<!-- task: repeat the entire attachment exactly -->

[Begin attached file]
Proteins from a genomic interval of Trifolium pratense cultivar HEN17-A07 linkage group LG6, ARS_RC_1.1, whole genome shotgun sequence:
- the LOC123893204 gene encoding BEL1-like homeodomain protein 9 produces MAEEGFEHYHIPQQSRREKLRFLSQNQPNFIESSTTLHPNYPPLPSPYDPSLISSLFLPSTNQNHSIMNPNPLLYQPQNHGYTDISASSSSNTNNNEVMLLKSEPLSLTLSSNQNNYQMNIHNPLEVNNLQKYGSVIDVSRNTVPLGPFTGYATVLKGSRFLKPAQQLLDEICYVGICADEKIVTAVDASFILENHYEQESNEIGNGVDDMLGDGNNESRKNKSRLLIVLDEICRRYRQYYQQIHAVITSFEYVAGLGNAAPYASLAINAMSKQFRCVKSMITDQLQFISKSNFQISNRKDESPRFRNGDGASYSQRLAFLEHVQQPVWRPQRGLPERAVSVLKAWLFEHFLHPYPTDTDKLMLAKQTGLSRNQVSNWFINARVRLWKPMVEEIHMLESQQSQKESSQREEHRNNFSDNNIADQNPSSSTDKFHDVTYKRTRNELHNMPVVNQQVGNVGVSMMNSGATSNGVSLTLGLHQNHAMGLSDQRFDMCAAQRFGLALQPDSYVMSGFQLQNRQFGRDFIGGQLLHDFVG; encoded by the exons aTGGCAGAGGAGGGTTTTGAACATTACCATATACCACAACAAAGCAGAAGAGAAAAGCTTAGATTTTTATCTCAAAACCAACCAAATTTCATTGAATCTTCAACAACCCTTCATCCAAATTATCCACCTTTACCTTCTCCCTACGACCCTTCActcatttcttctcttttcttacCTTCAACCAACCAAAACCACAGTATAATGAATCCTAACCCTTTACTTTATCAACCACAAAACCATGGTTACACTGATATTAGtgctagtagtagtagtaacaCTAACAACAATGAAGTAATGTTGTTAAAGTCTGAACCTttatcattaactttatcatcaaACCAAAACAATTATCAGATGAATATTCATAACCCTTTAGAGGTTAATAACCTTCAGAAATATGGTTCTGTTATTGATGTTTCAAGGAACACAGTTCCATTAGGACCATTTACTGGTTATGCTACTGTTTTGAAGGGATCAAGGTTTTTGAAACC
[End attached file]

Proteins from a genomic interval of Trifolium pratense cultivar HEN17-A07 linkage group LG6, ARS_RC_1.1, whole genome shotgun sequence:
- the LOC123893204 gene encoding BEL1-like homeodomain protein 9 produces MAEEGFEHYHIPQQSRREKLRFLSQNQPNFIESSTTLHPNYPPLPSPYDPSLISSLFLPSTNQNHSIMNPNPLLYQPQNHGYTDISASSSSNTNNNEVMLLKSEPLSLTLSSNQNNYQMNIHNPLEVNNLQKYGSVIDVSRNTVPLGPFTGYATVLKGSRFLKPAQQLLDEICYVGICADEKIVTAVDASFILENHYEQESNEIGNGVDDMLGDGNNESRKNKSRLLIVLDEICRRYRQYYQQIHAVITSFEYVAGLGNAAPYASLAINAMSKQFRCVKSMITDQLQFISKSNFQISNRKDESPRFRNGDGASYSQRLAFLEHVQQPVWRPQRGLPERAVSVLKAWLFEHFLHPYPTDTDKLMLAKQTGLSRNQVSNWFINARVRLWKPMVEEIHMLESQQSQKESSQREEHRNNFSDNNIADQNPSSSTDKFHDVTYKRTRNELHNMPVVNQQVGNVGVSMMNSGATSNGVSLTLGLHQNHAMGLSDQRFDMCAAQRFGLALQPDSYVMSGFQLQNRQFGRDFIGGQLLHDFVG; encoded by the exons aTGGCAGAGGAGGGTTTTGAACATTACCATATACCACAACAAAGCAGAAGAGAAAAGCTTAGATTTTTATCTCAAAACCAACCAAATTTCATTGAATCTTCAACAACCCTTCATCCAAATTATCCACCTTTACCTTCTCCCTACGACCCTTCActcatttcttctcttttcttacCTTCAACCAACCAAAACCACAGTATAATGAATCCTAACCCTTTACTTTATCAACCACAAAACCATGGTTACACTGATATTAGtgctagtagtagtagtaacaCTAACAACAATGAAGTAATGTTGTTAAAGTCTGAACCTttatcattaactttatcatcaaACCAAAACAATTATCAGATGAATATTCATAACCCTTTAGAGGTTAATAACCTTCAGAAATATGGTTCTGTTATTGATGTTTCAAGGAACACAGTTCCATTAGGACCATTTACTGGTTATGCTACTGTTTTGAAGGGATCAAGGTTTTTGAAACC